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Monday 4 Feb 2013
Lake Inle, Myanmar

Long boats and long necks on a long lake

We had a ten minute walk down to the river jetty where three long tail boats were waiting for us. Once again the boats were labelled as Journeys, rather than Intrepid, further increasing our suspicions that the trip had been outsourced. We climbed in 4 to a boat and set off up the river channel towards the open waters of Lake Inle. The boat engines were so noisy that conversation was almost impossible, but there was a lot of activity on the river and riverbanks to keep us occupied. When we reached the lake itself, we were suddenly lost in a throng of longboats as the locals targeted the tourist boats to sell souvenirs, jewellery and demonstrate their unique leg-rowing techniques. The fishermen here stand up on the back of their long flat boats and get around with long handled paddles. When they are ready to cast their nets or fishing cages, they wrap one leg around the paddle, hooking it behind their knee and in front of their ankle. They then use their elbow and shoulder blade to control the top of the shaft. With this, they can paddle in a J-stroke to move the boat around while leaving both hands free to cast out and reel in their nets.

It took us about 40 mins to reach the top of the lake where the busy Nau Pan market was already in full swing. This is not the 5-day rotating market that migrates around the lake, but it was still big and full of everything from groceries to silverware and silk scarves. Ailsa and I had green coconuts and local snacks while walking around. We had a look at the silk scarves and bags, finally buying a thin blue scarf shot through with yellows, reds and greens (which I have been wearing ever since). I also bought a shell fridge magnet, carved in the shape of the Myanmar Beer logo - technically it is the shape of the golden barge restaurant in Yangon, but it will remind me far more of the beer labels!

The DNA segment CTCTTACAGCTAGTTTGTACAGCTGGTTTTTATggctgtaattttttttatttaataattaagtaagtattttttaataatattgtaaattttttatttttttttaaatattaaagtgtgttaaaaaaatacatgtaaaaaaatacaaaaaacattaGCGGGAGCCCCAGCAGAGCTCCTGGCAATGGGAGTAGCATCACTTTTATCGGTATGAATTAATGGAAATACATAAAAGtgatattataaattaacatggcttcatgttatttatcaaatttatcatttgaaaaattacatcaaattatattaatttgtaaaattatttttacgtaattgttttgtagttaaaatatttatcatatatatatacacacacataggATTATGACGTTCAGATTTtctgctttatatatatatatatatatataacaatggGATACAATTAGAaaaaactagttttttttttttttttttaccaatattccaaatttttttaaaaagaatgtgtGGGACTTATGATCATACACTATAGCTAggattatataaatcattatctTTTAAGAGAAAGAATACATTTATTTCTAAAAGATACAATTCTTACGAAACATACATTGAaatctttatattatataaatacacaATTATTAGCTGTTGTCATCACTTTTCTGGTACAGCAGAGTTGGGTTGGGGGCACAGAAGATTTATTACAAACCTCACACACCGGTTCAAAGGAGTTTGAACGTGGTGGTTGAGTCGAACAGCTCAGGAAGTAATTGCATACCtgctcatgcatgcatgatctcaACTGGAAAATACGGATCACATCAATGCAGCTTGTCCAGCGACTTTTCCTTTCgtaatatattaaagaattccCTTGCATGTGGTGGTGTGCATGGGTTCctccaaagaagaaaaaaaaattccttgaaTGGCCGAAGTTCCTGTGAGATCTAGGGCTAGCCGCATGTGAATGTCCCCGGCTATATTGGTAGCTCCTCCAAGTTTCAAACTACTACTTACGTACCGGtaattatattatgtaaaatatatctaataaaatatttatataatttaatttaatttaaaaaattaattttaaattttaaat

By the time we returned to our boats we were very glad of the Journeys logos on the front of them, as several hundred other identical looking longboats had arrived and moored up several boats deep along the banks near the market. We spent the rest of the day making our way around the craft villages that line the banks of the lake. Each village has its own craft tradition and we visited several of the workshops. It was a bit like going back to the time of the industrial revolution and seeing the cottage industries that supported each village.

Our first stop was the silk and lotus weaving workshops. The villages are built out on piles over the water, so it we drifted right up to the steps of the building. The workshop was made up of several rooms containing ten or twelve large hand operated looms, rattling away as the women made sheets of cloth in assorted colours and patterns. It was fascinating to watch - really felt like stepping back in time.

In the next room, we watched a lady making lotus thread. She took a length of fresh green lotus cane and cut it partway through every few inches. She then snapped the end off and pulled it away, leaving long white threads of lotus as thin as spiderweb. These threads were laid out over the previous threads and rolled together with wet hands. Every so often she would lift this new combined thread off the board and move it along into a waiting basket then continue adding new layers of lotus threads to the end. Each foot of combined thread was twisted out of the threads from at least 2' of lotus cane and took about 10 minutes to create. Most of the scarves and table runners we saw made from the lotus thread were still the natural beige colour, although some of it was woven into silk fabrics too. The silks were dyed into all sorts of colours and we was this dying in on of the other rooms. For the multicolour threads, long skeins of thread were tied tightly into sections and hand painted with dye. In a pattern that would repeat all day, we were shown through the workshops and then into the shop to buy what we had seen.